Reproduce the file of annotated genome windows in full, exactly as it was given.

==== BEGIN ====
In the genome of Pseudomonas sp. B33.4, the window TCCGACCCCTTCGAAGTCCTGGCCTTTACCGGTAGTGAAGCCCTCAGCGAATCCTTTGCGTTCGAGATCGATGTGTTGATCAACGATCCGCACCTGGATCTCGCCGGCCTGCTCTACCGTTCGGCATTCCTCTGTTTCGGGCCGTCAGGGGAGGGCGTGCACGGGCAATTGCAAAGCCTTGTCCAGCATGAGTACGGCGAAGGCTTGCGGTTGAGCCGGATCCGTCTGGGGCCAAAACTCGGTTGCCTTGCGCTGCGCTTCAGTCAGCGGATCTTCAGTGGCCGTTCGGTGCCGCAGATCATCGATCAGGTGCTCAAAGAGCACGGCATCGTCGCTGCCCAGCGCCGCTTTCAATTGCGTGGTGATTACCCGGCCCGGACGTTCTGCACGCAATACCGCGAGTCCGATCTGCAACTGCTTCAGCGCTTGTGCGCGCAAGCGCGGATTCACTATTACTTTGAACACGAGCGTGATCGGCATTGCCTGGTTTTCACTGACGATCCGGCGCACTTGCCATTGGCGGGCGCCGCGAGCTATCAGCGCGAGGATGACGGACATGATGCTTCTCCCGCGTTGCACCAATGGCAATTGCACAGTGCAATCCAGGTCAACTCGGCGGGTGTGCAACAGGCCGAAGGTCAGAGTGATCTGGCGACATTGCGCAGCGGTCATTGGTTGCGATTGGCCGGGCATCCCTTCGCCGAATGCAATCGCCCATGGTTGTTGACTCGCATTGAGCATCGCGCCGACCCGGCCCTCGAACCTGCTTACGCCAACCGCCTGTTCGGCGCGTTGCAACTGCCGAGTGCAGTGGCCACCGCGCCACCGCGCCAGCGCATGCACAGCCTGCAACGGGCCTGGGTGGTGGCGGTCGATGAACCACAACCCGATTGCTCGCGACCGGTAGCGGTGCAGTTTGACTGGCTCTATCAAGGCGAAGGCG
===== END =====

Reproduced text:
In the genome of Pseudomonas sp. B33.4, the window TCCGACCCCTTCGAAGTCCTGGCCTTTACCGGTAGTGAAGCCCTCAGCGAATCCTTTGCGTTCGAGATCGATGTGTTGATCAACGATCCGCACCTGGATCTCGCCGGCCTGCTCTACCGTTCGGCATTCCTCTGTTTCGGGCCGTCAGGGGAGGGCGTGCACGGGCAATTGCAAAGCCTTGTCCAGCATGAGTACGGCGAAGGCTTGCGGTTGAGCCGGATCCGTCTGGGGCCAAAACTCGGTTGCCTTGCGCTGCGCTTCAGTCAGCGGATCTTCAGTGGCCGTTCGGTGCCGCAGATCATCGATCAGGTGCTCAAAGAGCACGGCATCGTCGCTGCCCAGCGCCGCTTTCAATTGCGTGGTGATTACCCGGCCCGGACGTTCTGCACGCAATACCGCGAGTCCGATCTGCAACTGCTTCAGCGCTTGTGCGCGCAAGCGCGGATTCACTATTACTTTGAACACGAGCGTGATCGGCATTGCCTGGTTTTCACTGACGATCCGGCGCACTTGCCATTGGCGGGCGCCGCGAGCTATCAGCGCGAGGATGACGGACATGATGCTTCTCCCGCGTTGCACCAATGGCAATTGCACAGTGCAATCCAGGTCAACTCGGCGGGTGTGCAACAGGCCGAAGGTCAGAGTGATCTGGCGACATTGCGCAGCGGTCATTGGTTGCGATTGGCCGGGCATCCCTTCGCCGAATGCAATCGCCCATGGTTGTTGACTCGCATTGAGCATCGCGCCGACCCGGCCCTCGAACCTGCTTACGCCAACCGCCTGTTCGGCGCGTTGCAACTGCCGAGTGCAGTGGCCACCGCGCCACCGCGCCAGCGCATGCACAGCCTGCAACGGGCCTGGGTGGTGGCGGTCGATGAACCACAACCCGATTGCTCGCGACCGGTAGCGGTGCAGTTTGACTGGCTCTATCAAGGCGAAGGCG